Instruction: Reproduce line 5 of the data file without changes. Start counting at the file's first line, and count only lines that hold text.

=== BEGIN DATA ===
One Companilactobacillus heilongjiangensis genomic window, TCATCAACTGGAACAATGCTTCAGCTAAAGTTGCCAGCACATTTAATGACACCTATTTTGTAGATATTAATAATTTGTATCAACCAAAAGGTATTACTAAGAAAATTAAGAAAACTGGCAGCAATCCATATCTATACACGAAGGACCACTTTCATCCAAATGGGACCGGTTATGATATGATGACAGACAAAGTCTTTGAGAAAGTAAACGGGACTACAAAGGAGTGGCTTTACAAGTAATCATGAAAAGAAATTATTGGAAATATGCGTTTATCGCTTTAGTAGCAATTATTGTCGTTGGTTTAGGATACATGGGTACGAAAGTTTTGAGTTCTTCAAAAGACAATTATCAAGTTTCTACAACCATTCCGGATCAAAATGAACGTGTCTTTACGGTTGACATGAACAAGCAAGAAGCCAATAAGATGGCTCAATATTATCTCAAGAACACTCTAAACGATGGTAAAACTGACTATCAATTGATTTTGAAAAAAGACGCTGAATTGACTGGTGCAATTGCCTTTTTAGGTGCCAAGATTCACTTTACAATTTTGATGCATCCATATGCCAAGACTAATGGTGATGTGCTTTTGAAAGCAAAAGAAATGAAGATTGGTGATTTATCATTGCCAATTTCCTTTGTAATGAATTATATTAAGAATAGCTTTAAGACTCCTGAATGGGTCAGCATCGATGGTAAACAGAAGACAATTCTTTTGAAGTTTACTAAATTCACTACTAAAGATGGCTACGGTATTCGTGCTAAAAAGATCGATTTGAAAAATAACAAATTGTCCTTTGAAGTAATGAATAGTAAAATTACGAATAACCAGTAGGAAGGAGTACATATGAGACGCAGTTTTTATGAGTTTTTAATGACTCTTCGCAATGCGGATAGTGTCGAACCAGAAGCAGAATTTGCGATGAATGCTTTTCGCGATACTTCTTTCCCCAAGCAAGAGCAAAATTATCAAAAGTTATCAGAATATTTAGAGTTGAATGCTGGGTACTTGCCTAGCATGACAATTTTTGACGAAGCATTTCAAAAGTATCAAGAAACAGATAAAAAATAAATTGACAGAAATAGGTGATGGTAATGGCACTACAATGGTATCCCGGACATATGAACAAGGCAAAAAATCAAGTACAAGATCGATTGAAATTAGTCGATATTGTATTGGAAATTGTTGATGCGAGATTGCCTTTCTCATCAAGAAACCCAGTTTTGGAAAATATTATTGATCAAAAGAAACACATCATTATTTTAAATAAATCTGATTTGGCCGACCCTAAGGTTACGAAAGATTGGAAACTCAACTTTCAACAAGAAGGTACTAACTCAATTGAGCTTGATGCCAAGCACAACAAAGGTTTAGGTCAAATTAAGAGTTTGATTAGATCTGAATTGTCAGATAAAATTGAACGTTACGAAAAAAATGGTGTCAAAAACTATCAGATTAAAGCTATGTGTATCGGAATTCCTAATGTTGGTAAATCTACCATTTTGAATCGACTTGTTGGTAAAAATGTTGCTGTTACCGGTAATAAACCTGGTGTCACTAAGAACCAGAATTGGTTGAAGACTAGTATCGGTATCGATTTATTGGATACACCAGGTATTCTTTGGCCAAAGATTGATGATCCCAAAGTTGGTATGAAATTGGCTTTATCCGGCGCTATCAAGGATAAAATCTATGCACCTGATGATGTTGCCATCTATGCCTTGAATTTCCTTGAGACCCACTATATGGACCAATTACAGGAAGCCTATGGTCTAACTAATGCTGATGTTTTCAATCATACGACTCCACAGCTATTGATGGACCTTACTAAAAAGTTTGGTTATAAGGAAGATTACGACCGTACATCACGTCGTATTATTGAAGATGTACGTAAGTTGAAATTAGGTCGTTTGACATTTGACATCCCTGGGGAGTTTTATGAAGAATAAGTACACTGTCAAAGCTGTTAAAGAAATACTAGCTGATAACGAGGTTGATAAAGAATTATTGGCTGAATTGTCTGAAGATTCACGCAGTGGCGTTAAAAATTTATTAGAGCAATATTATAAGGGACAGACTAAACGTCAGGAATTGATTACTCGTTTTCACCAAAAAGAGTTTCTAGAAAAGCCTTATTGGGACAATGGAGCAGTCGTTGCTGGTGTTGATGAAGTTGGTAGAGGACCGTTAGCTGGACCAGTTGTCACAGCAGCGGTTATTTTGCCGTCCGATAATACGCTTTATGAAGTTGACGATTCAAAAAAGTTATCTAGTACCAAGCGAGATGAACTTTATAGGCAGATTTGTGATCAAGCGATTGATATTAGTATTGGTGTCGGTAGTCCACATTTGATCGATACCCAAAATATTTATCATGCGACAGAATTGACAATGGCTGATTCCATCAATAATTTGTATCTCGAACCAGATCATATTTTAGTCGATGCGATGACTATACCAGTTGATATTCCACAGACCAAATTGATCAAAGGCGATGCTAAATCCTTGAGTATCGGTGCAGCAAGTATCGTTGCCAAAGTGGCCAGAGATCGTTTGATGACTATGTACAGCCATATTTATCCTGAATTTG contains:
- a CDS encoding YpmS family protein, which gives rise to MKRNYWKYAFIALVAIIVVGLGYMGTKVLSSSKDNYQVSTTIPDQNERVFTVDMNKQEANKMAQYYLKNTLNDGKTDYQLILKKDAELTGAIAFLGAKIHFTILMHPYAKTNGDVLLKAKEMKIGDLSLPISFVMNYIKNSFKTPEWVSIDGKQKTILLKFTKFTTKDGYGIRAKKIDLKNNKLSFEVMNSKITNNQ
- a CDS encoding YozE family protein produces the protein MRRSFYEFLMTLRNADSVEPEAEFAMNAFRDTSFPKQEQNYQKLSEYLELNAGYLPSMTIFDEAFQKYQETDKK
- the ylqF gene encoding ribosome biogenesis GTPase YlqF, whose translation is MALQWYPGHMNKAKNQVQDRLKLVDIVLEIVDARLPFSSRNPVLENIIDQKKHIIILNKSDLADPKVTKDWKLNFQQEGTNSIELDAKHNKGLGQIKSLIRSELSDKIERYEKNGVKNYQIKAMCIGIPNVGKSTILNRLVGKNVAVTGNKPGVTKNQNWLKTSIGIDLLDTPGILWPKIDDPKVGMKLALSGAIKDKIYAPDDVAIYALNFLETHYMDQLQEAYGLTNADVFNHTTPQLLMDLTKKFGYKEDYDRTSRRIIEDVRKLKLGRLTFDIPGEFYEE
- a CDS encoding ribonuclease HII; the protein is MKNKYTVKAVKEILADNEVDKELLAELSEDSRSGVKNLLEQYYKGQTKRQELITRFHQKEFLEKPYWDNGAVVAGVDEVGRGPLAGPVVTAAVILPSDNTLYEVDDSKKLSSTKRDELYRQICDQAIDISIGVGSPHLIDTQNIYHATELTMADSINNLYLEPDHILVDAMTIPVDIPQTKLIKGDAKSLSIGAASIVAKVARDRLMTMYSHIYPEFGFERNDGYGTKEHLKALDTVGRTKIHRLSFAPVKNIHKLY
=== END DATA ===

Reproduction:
- a CDS encoding ribonuclease HII; the protein is MKNKYTVKAVKEILADNEVDKELLAELSEDSRSGVKNLLEQYYKGQTKRQELITRFHQKEFLEKPYWDNGAVVAGVDEVGRGPLAGPVVTAAVILPSDNTLYEVDDSKKLSSTKRDELYRQICDQAIDISIGVGSPHLIDTQNIYHATELTMADSINNLYLEPDHILVDAMTIPVDIPQTKLIKGDAKSLSIGAASIVAKVARDRLMTMYSHIYPEFGFERNDGYGTKEHLKALDTVGRTKIHRLSFAPVKNIHKLY